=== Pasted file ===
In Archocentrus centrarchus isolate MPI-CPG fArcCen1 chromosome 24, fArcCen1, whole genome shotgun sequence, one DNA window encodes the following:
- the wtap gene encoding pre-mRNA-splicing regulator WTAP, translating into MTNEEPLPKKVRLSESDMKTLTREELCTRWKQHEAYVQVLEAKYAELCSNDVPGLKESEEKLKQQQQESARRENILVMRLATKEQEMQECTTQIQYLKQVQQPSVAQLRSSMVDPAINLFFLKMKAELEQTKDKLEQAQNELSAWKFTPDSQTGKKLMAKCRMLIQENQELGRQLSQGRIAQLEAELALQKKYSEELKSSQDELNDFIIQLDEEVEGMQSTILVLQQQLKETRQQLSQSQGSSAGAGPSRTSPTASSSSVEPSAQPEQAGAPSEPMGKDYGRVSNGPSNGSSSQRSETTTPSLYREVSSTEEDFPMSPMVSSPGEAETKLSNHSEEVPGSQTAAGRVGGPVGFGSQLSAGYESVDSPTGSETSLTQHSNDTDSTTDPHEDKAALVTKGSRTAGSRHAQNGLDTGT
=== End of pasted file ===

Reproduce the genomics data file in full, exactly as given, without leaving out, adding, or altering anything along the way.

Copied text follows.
In Archocentrus centrarchus isolate MPI-CPG fArcCen1 chromosome 24, fArcCen1, whole genome shotgun sequence, one DNA window encodes the following:
- the wtap gene encoding pre-mRNA-splicing regulator WTAP, translating into MTNEEPLPKKVRLSESDMKTLTREELCTRWKQHEAYVQVLEAKYAELCSNDVPGLKESEEKLKQQQQESARRENILVMRLATKEQEMQECTTQIQYLKQVQQPSVAQLRSSMVDPAINLFFLKMKAELEQTKDKLEQAQNELSAWKFTPDSQTGKKLMAKCRMLIQENQELGRQLSQGRIAQLEAELALQKKYSEELKSSQDELNDFIIQLDEEVEGMQSTILVLQQQLKETRQQLSQSQGSSAGAGPSRTSPTASSSSVEPSAQPEQAGAPSEPMGKDYGRVSNGPSNGSSSQRSETTTPSLYREVSSTEEDFPMSPMVSSPGEAETKLSNHSEEVPGSQTAAGRVGGPVGFGSQLSAGYESVDSPTGSETSLTQHSNDTDSTTDPHEDKAALVTKGSRTAGSRHAQNGLDTGT